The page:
By DREW THORSEN
Turning thirty this past year had me reflecting on how much has changed since I was a kid. I grew up in Philomath, a small town of two thousand people. Not much to do there but explore with friends or watch TV.
On a normal night, dad would come home from work and de-compress with The Daily Show, my mom would be doing her homework, my brother would be playing with Legos, and I would be illegally download music off of the internet until someone had to make a phone call.
On weekends we would fry our eyes on cartoons until mom told us we needed to get outside. Pushed by my mother’s wise advice, we explored our home town. It seemed every weekend we saw everything there was to see in Philomath, but we didn’t care. We would ride our bikes down to buy candy with change we found in the couch, and run amok until dusk on our sugar high. Our lives weren’t more complex than that. Sure, things weren’t perfect, but there was a hope that we would be in a better place next year— and that was progress. In the meantime, we had each other.
Mom was always telling us to turn off the TV and go outside. She would tell us that we needed to be careful of what we were consuming. We would sit and critique the junk, thinking we were invulnerable to it’s charms, but somewhere in me, I enjoyed it. I liked the junk food my brain was ingesting.
I didn’t know for sure, but I was becoming addicted to that perfectly polished sensationalism and drama modern media brought to our lives in rural Oregon. I didn’t fully understand the truth of my mother’s wisdom until I grew up a little, moved out, and began my own life. That is when the depression, the anxiety and the pessimism moved in.
Not long after I moved out on my own, the first smartphone was released. I waited a while to buy one, partially because I was poor, but also because I didn’t trust the technology. There was something in my mind telling me that having a constant source of entertainment and news on me at all times wasn’t a good idea.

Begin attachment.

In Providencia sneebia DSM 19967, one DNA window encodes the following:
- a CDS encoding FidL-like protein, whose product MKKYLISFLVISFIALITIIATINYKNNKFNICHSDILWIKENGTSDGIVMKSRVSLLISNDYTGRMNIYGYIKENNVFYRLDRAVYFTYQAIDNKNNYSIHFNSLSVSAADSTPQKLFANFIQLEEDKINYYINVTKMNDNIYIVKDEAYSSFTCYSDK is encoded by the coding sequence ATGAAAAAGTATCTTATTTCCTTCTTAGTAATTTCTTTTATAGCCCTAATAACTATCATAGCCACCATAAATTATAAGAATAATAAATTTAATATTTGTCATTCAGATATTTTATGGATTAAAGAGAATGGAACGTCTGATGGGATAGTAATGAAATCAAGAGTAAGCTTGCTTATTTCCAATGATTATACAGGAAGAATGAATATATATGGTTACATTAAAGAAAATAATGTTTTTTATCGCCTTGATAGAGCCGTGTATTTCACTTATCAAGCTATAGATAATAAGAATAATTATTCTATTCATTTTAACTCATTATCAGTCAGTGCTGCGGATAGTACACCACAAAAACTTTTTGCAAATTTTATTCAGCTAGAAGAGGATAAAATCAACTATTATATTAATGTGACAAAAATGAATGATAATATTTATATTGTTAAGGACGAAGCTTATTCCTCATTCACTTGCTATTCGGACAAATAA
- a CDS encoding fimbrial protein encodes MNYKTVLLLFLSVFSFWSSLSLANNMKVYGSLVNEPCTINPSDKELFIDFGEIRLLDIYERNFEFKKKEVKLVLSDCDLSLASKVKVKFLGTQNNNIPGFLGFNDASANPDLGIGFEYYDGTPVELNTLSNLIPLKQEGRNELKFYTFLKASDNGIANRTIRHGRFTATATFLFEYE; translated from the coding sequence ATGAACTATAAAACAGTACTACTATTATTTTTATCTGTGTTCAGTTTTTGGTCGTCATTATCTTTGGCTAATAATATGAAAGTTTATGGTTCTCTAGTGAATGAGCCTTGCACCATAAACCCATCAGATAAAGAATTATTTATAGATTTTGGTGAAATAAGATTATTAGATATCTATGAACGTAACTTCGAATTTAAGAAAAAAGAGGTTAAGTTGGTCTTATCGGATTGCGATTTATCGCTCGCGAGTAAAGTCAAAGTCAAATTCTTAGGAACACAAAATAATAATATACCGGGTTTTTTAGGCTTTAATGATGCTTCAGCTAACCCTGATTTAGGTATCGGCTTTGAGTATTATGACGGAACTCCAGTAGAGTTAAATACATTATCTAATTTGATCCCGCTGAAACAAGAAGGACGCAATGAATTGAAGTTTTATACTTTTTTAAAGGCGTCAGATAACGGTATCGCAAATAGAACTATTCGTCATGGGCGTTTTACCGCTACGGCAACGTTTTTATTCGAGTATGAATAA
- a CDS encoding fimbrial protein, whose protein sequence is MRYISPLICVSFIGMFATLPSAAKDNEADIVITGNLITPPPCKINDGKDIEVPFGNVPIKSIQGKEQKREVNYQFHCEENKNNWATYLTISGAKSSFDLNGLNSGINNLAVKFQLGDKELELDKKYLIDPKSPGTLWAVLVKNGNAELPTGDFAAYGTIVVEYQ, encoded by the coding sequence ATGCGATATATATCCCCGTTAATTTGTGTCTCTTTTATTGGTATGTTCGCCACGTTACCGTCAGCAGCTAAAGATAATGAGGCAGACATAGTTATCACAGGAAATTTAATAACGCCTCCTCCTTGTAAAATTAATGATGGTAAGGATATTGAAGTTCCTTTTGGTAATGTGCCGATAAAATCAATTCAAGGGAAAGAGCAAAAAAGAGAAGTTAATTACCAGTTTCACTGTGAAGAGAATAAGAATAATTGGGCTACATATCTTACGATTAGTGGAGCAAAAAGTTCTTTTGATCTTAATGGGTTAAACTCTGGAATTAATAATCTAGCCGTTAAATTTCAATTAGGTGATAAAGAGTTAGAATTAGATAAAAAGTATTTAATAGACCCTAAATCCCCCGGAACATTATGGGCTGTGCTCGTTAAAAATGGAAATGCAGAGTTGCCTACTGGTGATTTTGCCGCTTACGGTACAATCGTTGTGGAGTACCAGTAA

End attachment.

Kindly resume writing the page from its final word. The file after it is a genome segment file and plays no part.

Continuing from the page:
But, people also said that about books when they came out, so I gave in eventually. I mean, everyone had one. So soon the iPhone 4 became my possession— and not long after that it owned me as well.
The behavior I previously shamed my friends for: the constant slouched posture, splitting focus in the middle of conversation, became my own. I would wake up, check up on my Twitter feed, head to the kitchen and make coffee. Then it was time to see how many likes I got on Instagram, and one didn’t want to forget about their New York Times subscription. It was so I could have something to talk to my friends about. I felt so worldly.
Only thing was, the world seemed horrifying. Every day there was news about shootings and bombings, sanctions, economic crisis, new diseases, outbreaks of invasive species destroying local habitat. It spoke to my humanity, and I needed to do something about all of this… but what to do?
Eventually I came to the conclusion that I needed to understand more. I spent hours, days, weeks on my own, reading, researching things that were suggested by the articles or people far more learned than I. Ideas and arguments that then I mostly didn’t understand.
I read some of the most boring books in existence to find a solution to the wrongs I chose to inherit. What is post-modernism? Why does everybody make fun of this Ayn Rand guy? I pulled further away from friends because of their ideas, I judged and heckled, poked and prodded. God was dead, you peons. I was an asshole. But, I guess at least I knew Turkmenistan has the sixth largest natural gas reserves in the world. That’ll come in handy one day.
Things were miserable, but only in my head. I had a wonderful partner, a great job, the sun was shining, the rain was raining, I lived within ten minutes of my favorite city in the world— still somehow everything inside me was terrible. I was addicted to the negativity, a constant flow of bad news coloring my view of the world around me. I felt hopeless, useless in a world of so many choices and problems. I became frozen.